Within the Clean Air Act's Accidental Release section, there is a broad and confusing provision known as the "General Duty Clause." This clause states that facilities using or possessing chemicals--such as oil and gas producers, refineries, chemical manufacturers and others--have a "general duty" to identify hazards which may result from a chemical release and to take "necessary steps" to prevent such releases.
EPA has found numerous facilities in violation of the Clean Air Act's General Duty Clause, even though EPA has yet to define this provision in any detail or issue a regulation under it. In addition, environmental special interest groups have urged EPA to utilize the General Duty Clause to regulate chemical site security, a clear encroachment on the Department of Homeland Security's jurisdiction.
Congressman Mike Pompeo (KS-04) today introduced a new bill, The General Duty Clarification Act, which would require EPA to clarify the General Duty Clause before using it again. The legislation has the support of 17 business trade associations, including the National Association of Manufacturers and the U.S. Chamber of Commerce. Pompeo issued the following statement at the time the bill was introduced:
"Today, I'm taking a proactive and commonsense step to provide greater clarity to our nation's chemical safety laws by resolving the confusion surrounding the General Duty Clause. This legislation will provide companies that use chemicals in their operations with the certainty needed to comply with this law.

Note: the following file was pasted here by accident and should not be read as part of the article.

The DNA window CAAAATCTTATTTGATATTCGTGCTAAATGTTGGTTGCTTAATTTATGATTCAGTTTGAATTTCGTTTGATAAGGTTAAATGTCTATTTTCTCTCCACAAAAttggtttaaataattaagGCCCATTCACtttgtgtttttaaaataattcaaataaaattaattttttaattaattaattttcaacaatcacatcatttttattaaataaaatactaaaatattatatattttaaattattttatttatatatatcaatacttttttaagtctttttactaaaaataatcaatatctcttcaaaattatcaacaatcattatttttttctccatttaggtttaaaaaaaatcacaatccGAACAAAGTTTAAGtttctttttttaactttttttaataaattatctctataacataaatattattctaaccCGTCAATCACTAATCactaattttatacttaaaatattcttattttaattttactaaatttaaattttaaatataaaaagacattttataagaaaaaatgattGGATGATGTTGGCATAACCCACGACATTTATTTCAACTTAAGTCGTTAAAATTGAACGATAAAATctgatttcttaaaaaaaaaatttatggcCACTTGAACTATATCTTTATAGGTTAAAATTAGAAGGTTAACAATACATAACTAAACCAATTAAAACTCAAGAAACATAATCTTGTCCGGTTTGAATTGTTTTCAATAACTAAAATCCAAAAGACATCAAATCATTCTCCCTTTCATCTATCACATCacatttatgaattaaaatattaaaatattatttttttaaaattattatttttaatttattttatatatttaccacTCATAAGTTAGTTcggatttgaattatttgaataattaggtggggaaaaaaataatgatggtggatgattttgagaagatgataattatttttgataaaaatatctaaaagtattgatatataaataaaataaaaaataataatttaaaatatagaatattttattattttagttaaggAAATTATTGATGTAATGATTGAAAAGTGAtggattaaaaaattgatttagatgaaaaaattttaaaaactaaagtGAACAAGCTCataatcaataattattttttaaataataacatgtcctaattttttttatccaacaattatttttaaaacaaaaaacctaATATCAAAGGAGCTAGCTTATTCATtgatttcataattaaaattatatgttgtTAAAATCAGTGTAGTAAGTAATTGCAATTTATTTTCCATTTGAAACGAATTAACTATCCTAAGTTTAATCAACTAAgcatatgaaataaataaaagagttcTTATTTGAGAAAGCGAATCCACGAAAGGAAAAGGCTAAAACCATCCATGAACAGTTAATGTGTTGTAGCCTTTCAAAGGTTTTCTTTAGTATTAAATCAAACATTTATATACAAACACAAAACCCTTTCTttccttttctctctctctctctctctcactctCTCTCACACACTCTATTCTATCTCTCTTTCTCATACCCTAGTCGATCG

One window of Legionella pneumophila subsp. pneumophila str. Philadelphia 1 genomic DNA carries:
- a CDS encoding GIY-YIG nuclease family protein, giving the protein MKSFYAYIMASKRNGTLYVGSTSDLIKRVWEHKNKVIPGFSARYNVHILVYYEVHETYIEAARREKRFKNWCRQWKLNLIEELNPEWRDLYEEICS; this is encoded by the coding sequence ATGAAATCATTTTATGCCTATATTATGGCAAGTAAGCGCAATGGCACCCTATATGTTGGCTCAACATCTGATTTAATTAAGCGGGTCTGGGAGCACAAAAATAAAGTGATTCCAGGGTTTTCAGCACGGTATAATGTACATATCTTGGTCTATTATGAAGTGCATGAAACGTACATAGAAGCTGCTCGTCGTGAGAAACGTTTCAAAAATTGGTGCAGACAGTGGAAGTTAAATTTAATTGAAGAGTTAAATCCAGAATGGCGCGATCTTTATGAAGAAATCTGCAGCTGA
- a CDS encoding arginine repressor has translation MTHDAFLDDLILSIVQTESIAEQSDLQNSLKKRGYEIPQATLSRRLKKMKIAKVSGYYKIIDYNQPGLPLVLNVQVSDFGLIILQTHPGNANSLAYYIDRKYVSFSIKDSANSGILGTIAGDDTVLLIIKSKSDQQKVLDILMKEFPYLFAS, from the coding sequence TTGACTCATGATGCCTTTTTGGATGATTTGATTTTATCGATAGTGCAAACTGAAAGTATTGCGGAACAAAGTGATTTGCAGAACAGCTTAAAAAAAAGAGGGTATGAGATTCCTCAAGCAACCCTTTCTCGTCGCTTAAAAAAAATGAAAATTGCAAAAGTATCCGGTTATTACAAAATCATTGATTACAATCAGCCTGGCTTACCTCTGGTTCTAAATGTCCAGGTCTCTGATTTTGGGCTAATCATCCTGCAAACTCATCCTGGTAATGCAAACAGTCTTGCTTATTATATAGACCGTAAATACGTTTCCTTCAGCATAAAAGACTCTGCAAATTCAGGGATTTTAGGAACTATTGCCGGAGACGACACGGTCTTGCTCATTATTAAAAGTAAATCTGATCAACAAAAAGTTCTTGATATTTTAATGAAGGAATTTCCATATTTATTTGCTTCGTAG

"I'm encouraging my colleagues to support the General Duty Clarification Act so that companies can continue their work in safety and with the regulatory and economic certainty they need to keep their workers employed," stated Pompeo.
The General Duty Clarification Act is a commonsense effort to enhance chemical process safety and risk management by providing facilities with greater certainty in complying with the Clean Air Act's Accidental Release provisions.
Pompeo's General Duty Clarification Act Would:
Require EPA to complete a rulemaking process before finding any facility in violation of the General Duty Clause.
Require definitions of "extremely hazardous substance," "appropriate hazard assessment techniques," and "design and maintain a safe facility" in any General Duty Clause regulation.
Require EPA to issue guidelines to ensure that EPA enforcement procedures are uniform across its Regions.
Clarify that EPA's mission is environmental protection, not homeland security, by prohibiting EPA from regulating chemical facility security under the General Duty Clause, reinforcing exclusive jurisdiction under the Department of Homeland Security.